And You?

Success is never guaranteed in sport. Success will never be guaranteed in sport. Knowing that, are you still willing to make the sacrifices necessary in order to reach the highest levels of mastery in your craft?

If your answer is yes, then you are well on your way to making it much farther than the common practitioner in your sport.

What have you had to sacrifice to get to where you are today?

John Smith, the only two-time Olympic gold medalist in USA wrestling history, once talked about his sacrifices too. You can read about them here. [link]

Doing More With Less: Lessons Learned From 2X Olympic Gold Medalist John Smith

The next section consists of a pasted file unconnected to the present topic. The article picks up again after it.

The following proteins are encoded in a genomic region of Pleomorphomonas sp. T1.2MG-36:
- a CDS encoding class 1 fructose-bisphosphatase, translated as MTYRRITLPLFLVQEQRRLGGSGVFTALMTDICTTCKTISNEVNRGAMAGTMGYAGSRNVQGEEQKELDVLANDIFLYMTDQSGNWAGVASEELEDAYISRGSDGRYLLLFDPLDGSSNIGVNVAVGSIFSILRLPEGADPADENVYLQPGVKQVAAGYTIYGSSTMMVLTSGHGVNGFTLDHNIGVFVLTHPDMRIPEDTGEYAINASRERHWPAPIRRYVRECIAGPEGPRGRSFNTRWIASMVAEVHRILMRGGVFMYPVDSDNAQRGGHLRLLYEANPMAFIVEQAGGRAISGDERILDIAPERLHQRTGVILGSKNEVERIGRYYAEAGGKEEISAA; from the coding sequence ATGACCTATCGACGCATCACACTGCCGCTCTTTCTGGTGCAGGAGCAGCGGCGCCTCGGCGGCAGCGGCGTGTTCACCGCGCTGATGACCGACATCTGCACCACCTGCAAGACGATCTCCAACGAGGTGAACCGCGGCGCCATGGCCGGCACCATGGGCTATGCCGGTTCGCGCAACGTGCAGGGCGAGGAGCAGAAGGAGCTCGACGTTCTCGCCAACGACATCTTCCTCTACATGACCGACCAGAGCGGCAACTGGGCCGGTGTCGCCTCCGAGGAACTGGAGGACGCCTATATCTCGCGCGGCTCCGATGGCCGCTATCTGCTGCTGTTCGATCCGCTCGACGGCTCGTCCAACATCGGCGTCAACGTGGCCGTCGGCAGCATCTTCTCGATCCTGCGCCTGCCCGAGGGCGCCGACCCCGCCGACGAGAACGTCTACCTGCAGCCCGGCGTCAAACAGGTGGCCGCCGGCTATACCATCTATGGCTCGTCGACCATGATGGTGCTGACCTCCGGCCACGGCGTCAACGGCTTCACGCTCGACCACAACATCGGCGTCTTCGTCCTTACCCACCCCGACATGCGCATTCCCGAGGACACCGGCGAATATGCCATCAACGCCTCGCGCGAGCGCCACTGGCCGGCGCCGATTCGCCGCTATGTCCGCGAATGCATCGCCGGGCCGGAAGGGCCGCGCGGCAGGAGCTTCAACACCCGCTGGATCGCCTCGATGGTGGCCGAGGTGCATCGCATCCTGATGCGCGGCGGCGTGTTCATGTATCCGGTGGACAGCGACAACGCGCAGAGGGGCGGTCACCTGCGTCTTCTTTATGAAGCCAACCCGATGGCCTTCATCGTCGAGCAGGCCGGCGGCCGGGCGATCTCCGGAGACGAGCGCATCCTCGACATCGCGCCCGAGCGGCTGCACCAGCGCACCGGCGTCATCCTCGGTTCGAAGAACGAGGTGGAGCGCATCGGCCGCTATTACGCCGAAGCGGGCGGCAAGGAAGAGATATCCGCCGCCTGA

Che is a former collegiate wrestler, member of Thailand’s national freestyle wrestling team, and current combat sport enthusiast. He writes about how to achieve higher physical and mental performance while being on a budget or a busy schedule. You can learn more about Che and his work at: https://chayoot.blog/welcome-to-chayoot-blog/

 

 

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Chael Sonnen Talks Love Of Wrestling + His New Competition Footage

 

Chael Sonnen has wrestled his entire life, continues to wrestle, coach and enjoys the sport immensely. Chael talks about freestyle wrestling, previous successful USA teams and the recent team that finished third at the 2011 world championships in Istanbul, Turkey.

This video was shot at Clackamas Community College near Portland Oregon. The young man wrestling with Chael is 184lb wrestler Austin Moorehead.

 

 
New video of Chael Competing (2017)